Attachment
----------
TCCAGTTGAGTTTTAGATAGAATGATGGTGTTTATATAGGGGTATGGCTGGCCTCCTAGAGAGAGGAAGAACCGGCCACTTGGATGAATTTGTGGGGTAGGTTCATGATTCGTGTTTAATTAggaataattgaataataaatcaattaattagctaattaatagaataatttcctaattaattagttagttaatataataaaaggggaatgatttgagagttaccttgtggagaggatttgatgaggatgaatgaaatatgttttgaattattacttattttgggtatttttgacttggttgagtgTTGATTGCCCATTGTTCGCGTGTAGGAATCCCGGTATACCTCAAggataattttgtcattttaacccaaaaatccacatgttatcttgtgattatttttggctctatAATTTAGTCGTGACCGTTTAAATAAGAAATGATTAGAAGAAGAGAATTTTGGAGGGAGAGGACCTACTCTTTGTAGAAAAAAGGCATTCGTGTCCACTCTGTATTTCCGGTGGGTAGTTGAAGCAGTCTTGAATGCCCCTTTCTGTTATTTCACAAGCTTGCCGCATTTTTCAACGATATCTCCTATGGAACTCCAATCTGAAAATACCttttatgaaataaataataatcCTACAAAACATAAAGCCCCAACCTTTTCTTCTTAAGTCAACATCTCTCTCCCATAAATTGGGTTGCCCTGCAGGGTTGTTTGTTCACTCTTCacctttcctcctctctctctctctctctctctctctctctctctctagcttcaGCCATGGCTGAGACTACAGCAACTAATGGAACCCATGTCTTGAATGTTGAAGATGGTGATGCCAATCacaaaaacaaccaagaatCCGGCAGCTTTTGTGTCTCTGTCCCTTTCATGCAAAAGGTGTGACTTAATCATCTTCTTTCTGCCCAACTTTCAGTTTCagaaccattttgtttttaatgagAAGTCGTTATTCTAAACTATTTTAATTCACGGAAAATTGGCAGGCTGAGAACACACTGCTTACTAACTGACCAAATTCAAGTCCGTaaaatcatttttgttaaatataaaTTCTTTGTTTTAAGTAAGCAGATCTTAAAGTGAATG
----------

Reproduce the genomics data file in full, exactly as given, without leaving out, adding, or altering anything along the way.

TCCAGTTGAGTTTTAGATAGAATGATGGTGTTTATATAGGGGTATGGCTGGCCTCCTAGAGAGAGGAAGAACCGGCCACTTGGATGAATTTGTGGGGTAGGTTCATGATTCGTGTTTAATTAggaataattgaataataaatcaattaattagctaattaatagaataatttcctaattaattagttagttaatataataaaaggggaatgatttgagagttaccttgtggagaggatttgatgaggatgaatgaaatatgttttgaattattacttattttgggtatttttgacttggttgagtgTTGATTGCCCATTGTTCGCGTGTAGGAATCCCGGTATACCTCAAggataattttgtcattttaacccaaaaatccacatgttatcttgtgattatttttggctctatAATTTAGTCGTGACCGTTTAAATAAGAAATGATTAGAAGAAGAGAATTTTGGAGGGAGAGGACCTACTCTTTGTAGAAAAAAGGCATTCGTGTCCACTCTGTATTTCCGGTGGGTAGTTGAAGCAGTCTTGAATGCCCCTTTCTGTTATTTCACAAGCTTGCCGCATTTTTCAACGATATCTCCTATGGAACTCCAATCTGAAAATACCttttatgaaataaataataatcCTACAAAACATAAAGCCCCAACCTTTTCTTCTTAAGTCAACATCTCTCTCCCATAAATTGGGTTGCCCTGCAGGGTTGTTTGTTCACTCTTCacctttcctcctctctctctctctctctctctctctctctctctctagcttcaGCCATGGCTGAGACTACAGCAACTAATGGAACCCATGTCTTGAATGTTGAAGATGGTGATGCCAATCacaaaaacaaccaagaatCCGGCAGCTTTTGTGTCTCTGTCCCTTTCATGCAAAAGGTGTGACTTAATCATCTTCTTTCTGCCCAACTTTCAGTTTCagaaccattttgtttttaatgagAAGTCGTTATTCTAAACTATTTTAATTCACGGAAAATTGGCAGGCTGAGAACACACTGCTTACTAACTGACCAAATTCAAGTCCGTaaaatcatttttgttaaatataaaTTCTTTGTTTTAAGTAAGCAGATCTTAAAGTGAATG